Erie County DA: Evidence kit in Patrick Kane case 'not tampered with'


Erie County DA: Evidence kit in Patrick Kane case 'not tampered with'

An alleged evidence bag found at the home of Patrick Kane’s accuser’s mother is a “hoax,” Erie County District Attorney Frank Sedita III said on Friday morning.

Sedita explained how the forensic evidence in the investigation “was not tampered with or compromised,” — he used video to show the timeline of evidence being dropped off at the CPS lab on August 2 — and that the bag the mother reported being left at her home did not contain a rape kit.

“Rape kits are not submitted in bags. A rape kit is a box,” said Sedita, who showed a sample rape-kit box during the press conference. “Neither bag (the plastic bag and the brown paper bag inside of it) contained a rape kit. The forensic evidence was not tampered with or compromised. The last person seen with the brown paper bag on Aug. 2 was the same person who purportedly discovered the bag on Sept. 22: the complainant’s mother.”

[MORE: Lawyer of Patrick Kane's accuser withdraws from case]

Sedita held the press conference, which lasted about 45 minutes, to discuss the office’s findings regarding the bag that was supposedly left at the mother’s home on Tuesday afternoon.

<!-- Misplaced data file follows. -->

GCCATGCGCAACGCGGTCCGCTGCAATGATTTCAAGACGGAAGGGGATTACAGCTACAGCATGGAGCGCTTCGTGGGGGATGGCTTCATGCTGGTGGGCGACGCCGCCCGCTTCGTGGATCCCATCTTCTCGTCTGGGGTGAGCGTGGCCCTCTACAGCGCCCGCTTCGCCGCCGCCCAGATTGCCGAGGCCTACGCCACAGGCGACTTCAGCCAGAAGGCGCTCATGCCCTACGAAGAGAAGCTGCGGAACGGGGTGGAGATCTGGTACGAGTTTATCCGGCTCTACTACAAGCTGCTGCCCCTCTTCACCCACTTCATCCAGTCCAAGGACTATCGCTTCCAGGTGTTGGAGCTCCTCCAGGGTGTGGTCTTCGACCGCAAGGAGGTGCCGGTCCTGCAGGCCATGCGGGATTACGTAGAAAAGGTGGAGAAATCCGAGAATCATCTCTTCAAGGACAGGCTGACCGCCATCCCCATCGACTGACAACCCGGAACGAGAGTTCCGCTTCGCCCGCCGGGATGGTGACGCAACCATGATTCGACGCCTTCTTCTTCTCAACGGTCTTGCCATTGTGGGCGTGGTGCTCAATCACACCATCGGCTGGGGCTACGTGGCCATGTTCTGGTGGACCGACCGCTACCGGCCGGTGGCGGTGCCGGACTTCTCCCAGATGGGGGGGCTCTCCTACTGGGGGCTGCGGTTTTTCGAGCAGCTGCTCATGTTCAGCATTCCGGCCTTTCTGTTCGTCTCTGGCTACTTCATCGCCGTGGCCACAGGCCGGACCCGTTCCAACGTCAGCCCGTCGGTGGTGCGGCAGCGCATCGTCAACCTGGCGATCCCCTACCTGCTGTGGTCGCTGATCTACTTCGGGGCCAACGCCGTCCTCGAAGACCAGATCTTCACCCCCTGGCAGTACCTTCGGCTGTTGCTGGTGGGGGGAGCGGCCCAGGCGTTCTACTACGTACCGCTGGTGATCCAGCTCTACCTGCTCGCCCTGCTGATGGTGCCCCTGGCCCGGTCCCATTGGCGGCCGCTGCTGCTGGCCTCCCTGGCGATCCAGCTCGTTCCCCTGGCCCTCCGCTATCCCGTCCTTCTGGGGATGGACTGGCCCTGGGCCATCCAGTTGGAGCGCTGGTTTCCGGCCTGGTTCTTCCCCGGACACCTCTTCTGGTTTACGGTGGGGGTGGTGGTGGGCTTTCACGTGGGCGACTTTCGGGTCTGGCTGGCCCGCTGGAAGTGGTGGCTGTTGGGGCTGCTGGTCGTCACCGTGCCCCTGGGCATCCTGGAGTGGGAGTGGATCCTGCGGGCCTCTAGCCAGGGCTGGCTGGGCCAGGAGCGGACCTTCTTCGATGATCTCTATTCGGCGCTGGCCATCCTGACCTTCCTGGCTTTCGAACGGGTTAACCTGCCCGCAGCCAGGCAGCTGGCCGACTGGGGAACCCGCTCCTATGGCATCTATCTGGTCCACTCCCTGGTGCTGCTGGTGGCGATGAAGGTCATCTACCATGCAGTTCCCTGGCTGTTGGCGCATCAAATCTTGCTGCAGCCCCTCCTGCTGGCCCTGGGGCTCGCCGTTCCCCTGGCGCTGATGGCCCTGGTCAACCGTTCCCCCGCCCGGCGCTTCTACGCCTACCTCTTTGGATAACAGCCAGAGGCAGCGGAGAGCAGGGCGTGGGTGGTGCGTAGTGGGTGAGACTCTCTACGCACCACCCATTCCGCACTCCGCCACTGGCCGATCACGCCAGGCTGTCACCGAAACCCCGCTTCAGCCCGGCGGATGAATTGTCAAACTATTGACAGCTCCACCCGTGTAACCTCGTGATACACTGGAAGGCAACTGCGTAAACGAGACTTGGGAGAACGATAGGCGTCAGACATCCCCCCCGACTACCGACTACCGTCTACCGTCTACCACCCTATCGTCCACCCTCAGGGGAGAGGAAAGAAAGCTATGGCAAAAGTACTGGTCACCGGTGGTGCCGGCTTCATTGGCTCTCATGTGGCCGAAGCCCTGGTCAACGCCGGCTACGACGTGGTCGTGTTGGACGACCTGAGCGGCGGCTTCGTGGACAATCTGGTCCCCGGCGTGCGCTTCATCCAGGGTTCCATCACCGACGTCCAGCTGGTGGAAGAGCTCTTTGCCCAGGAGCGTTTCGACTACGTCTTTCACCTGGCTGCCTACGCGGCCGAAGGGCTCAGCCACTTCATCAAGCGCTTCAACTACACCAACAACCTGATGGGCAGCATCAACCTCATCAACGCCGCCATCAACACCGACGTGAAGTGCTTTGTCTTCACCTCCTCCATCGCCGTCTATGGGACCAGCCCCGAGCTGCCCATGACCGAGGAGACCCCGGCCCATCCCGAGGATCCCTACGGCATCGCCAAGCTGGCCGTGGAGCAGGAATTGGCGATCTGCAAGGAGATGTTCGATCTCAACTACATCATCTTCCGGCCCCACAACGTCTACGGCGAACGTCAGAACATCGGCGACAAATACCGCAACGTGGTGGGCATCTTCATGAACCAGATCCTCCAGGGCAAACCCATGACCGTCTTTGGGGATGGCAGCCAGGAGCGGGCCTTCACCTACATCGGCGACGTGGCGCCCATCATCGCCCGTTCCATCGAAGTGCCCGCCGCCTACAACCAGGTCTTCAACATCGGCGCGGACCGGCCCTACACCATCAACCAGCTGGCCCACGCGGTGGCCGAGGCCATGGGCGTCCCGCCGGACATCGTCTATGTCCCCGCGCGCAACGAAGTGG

Thomas Eoannou, who represented the victim at that time, said at a press conference that night that the accuser’s mother found the bag at the front door of her home and that he confirmed it to be authentic. But on Wednesday night Eoannou withdrew from the case because he believed there were “fabrications” in the story of how the bag was found.

The accuser’s mother, who Sedita said accompanied her daughter to the hospital for the rape-kit test on Aug. 2, was given the bag to put her daughter’s “top” in — the accuser apparently changed shirts before going to the hospital to have the rape kit done.

Sedita said that, as far as he knew, it was not a crime under New York law “to make fraudulent representations to a private person.” He added that he would check to make sure of that.

“The preliminary assessment is it’s clearly immoral, but not illegal under NY law,” he said.

Asked how he thought this would impact the investigation, Sedita said, “it depends.”

“The purpose of this investigation [of the bag left at the accuser’s mother’s home] was to see if there was evidence tampering. There was not evidence tampering,” Sedita said. “We believe a person, the complainant’s mother, is engaged in an elaborate hoax. The sins of the mother and father are not usually transferable to daughter or son. However, if complainant was involved, it could be relevant. We haven’t gotten that far yet.”

Kane has not been charged with any crime. There was supposed to be a grand jury hearing on this case in early September; that was postponed. Asked when a grand jury could see evidence, Sedita said, “the question in my mind isn’t when this case will go to a grand jury, it’s if this case will go to a grand jury.”

[RELATED: Patrick Kane's lawyer says case is 'forever tainted']

Paul Cambria, who is representing Kane in this investigation, had previously said that the evidence wasn’t compromised. He reiterated that in a press conference late this morning.